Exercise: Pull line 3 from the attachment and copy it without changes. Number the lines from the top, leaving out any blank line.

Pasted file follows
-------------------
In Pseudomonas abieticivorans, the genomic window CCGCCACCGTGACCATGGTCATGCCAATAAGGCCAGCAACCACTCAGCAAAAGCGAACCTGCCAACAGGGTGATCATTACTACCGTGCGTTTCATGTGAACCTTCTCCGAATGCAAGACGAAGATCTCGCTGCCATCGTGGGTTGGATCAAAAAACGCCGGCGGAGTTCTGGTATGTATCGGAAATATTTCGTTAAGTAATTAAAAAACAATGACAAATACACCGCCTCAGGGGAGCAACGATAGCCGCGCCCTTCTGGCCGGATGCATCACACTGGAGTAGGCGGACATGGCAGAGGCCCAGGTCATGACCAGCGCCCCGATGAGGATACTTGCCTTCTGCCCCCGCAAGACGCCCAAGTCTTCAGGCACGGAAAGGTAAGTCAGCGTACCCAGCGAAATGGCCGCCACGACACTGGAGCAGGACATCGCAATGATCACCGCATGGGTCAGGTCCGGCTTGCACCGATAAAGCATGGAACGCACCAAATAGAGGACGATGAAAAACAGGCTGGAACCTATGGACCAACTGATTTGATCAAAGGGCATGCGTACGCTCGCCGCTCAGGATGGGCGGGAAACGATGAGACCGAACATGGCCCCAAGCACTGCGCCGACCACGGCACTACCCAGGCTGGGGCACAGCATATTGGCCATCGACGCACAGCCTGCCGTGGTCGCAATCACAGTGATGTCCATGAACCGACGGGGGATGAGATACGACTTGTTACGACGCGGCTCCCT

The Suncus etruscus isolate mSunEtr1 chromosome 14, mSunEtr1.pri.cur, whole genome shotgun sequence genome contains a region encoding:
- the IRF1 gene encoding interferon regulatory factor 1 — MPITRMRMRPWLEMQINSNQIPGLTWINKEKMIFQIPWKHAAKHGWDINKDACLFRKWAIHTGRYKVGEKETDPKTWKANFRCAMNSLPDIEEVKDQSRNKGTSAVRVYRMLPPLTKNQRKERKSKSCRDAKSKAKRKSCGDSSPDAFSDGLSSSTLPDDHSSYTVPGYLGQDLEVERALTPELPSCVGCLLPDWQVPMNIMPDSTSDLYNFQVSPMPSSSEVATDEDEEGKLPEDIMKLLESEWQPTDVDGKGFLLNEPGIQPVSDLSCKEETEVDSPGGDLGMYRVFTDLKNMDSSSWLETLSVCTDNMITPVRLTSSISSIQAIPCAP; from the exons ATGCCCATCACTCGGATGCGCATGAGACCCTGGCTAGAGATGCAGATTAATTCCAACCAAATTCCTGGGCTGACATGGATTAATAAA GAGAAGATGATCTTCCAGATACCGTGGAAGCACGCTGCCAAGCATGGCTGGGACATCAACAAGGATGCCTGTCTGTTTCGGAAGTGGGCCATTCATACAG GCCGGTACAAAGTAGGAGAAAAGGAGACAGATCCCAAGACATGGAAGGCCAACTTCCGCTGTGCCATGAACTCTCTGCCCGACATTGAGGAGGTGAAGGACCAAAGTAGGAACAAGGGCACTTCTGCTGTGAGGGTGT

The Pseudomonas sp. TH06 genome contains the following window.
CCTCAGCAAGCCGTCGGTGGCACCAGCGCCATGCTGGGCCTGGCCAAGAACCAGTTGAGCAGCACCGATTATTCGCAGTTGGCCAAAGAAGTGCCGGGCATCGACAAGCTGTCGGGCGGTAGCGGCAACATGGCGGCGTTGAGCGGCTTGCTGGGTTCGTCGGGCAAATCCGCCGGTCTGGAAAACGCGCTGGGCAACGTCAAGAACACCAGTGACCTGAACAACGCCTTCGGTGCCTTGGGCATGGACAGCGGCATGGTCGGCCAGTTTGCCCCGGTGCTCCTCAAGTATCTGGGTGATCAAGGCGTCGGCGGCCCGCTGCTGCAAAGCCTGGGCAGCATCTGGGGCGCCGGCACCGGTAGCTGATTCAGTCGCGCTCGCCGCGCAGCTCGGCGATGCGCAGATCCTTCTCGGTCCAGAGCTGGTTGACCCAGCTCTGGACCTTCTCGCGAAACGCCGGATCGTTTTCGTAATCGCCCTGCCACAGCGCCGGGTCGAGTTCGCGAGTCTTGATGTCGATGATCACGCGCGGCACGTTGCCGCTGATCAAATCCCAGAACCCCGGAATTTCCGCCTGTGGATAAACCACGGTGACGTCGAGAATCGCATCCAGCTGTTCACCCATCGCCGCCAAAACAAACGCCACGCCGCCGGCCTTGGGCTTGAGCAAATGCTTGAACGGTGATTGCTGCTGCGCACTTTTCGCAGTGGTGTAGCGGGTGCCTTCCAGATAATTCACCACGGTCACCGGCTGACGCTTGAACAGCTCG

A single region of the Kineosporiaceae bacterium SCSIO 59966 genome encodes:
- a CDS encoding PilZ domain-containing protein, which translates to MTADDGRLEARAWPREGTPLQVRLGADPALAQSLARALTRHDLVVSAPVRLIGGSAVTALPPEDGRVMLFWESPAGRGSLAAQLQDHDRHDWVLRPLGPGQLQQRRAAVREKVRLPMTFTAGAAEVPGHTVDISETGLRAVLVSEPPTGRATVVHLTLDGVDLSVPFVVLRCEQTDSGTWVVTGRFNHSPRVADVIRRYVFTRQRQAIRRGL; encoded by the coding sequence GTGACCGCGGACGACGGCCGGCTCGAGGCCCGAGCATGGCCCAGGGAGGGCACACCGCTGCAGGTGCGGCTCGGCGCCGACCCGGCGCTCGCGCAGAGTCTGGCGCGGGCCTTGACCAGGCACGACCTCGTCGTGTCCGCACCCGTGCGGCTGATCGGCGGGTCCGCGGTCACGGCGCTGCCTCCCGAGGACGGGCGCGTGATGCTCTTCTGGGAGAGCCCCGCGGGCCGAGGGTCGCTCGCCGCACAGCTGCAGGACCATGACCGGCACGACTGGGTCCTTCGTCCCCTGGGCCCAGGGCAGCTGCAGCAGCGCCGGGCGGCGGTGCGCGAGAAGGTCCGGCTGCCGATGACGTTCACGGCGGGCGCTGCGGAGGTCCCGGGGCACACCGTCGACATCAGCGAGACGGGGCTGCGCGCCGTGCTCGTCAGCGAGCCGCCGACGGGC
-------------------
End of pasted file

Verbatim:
- the IRF1 gene encoding interferon regulatory factor 1 — MPITRMRMRPWLEMQINSNQIPGLTWINKEKMIFQIPWKHAAKHGWDINKDACLFRKWAIHTGRYKVGEKETDPKTWKANFRCAMNSLPDIEEVKDQSRNKGTSAVRVYRMLPPLTKNQRKERKSKSCRDAKSKAKRKSCGDSSPDAFSDGLSSSTLPDDHSSYTVPGYLGQDLEVERALTPELPSCVGCLLPDWQVPMNIMPDSTSDLYNFQVSPMPSSSEVATDEDEEGKLPEDIMKLLESEWQPTDVDGKGFLLNEPGIQPVSDLSCKEETEVDSPGGDLGMYRVFTDLKNMDSSSWLETLSVCTDNMITPVRLTSSISSIQAIPCAP; from the exons ATGCCCATCACTCGGATGCGCATGAGACCCTGGCTAGAGATGCAGATTAATTCCAACCAAATTCCTGGGCTGACATGGATTAATAAA GAGAAGATGATCTTCCAGATACCGTGGAAGCACGCTGCCAAGCATGGCTGGGACATCAACAAGGATGCCTGTCTGTTTCGGAAGTGGGCCATTCATACAG GCCGGTACAAAGTAGGAGAAAAGGAGACAGATCCCAAGACATGGAAGGCCAACTTCCGCTGTGCCATGAACTCTCTGCCCGACATTGAGGAGGTGAAGGACCAAAGTAGGAACAAGGGCACTTCTGCTGTGAGGGTGT